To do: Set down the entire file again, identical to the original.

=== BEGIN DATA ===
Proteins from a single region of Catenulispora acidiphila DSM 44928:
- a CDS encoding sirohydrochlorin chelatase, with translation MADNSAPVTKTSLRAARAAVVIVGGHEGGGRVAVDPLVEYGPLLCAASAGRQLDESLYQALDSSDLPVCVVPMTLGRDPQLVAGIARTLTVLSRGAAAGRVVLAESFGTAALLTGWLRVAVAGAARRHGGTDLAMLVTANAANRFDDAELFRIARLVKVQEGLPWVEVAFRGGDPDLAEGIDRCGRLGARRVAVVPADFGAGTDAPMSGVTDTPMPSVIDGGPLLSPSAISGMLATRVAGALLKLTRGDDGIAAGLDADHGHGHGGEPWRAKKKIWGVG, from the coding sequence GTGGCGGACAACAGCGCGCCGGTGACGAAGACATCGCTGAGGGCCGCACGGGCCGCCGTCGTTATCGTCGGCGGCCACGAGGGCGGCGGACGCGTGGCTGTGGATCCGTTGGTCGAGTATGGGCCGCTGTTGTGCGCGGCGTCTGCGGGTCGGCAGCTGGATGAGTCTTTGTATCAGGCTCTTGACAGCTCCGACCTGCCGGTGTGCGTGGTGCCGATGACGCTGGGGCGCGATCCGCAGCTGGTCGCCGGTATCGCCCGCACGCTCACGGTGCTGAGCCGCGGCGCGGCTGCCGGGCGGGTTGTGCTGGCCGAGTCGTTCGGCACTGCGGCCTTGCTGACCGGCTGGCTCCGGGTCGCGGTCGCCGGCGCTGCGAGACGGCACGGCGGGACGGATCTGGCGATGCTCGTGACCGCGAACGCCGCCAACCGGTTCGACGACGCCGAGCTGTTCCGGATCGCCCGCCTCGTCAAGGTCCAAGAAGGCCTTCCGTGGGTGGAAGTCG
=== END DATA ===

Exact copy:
Proteins from a single region of Catenulispora acidiphila DSM 44928:
- a CDS encoding sirohydrochlorin chelatase, with translation MADNSAPVTKTSLRAARAAVVIVGGHEGGGRVAVDPLVEYGPLLCAASAGRQLDESLYQALDSSDLPVCVVPMTLGRDPQLVAGIARTLTVLSRGAAAGRVVLAESFGTAALLTGWLRVAVAGAARRHGGTDLAMLVTANAANRFDDAELFRIARLVKVQEGLPWVEVAFRGGDPDLAEGIDRCGRLGARRVAVVPADFGAGTDAPMSGVTDTPMPSVIDGGPLLSPSAISGMLATRVAGALLKLTRGDDGIAAGLDADHGHGHGGEPWRAKKKIWGVG, from the coding sequence GTGGCGGACAACAGCGCGCCGGTGACGAAGACATCGCTGAGGGCCGCACGGGCCGCCGTCGTTATCGTCGGCGGCCACGAGGGCGGCGGACGCGTGGCTGTGGATCCGTTGGTCGAGTATGGGCCGCTGTTGTGCGCGGCGTCTGCGGGTCGGCAGCTGGATGAGTCTTTGTATCAGGCTCTTGACAGCTCCGACCTGCCGGTGTGCGTGGTGCCGATGACGCTGGGGCGCGATCCGCAGCTGGTCGCCGGTATCGCCCGCACGCTCACGGTGCTGAGCCGCGGCGCGGCTGCCGGGCGGGTTGTGCTGGCCGAGTCGTTCGGCACTGCGGCCTTGCTGACCGGCTGGCTCCGGGTCGCGGTCGCCGGCGCTGCGAGACGGCACGGCGGGACGGATCTGGCGATGCTCGTGACCGCGAACGCCGCCAACCGGTTCGACGACGCCGAGCTGTTCCGGATCGCCCGCCTCGTCAAGGTCCAAGAAGGCCTTCCGTGGGTGGAAGTCG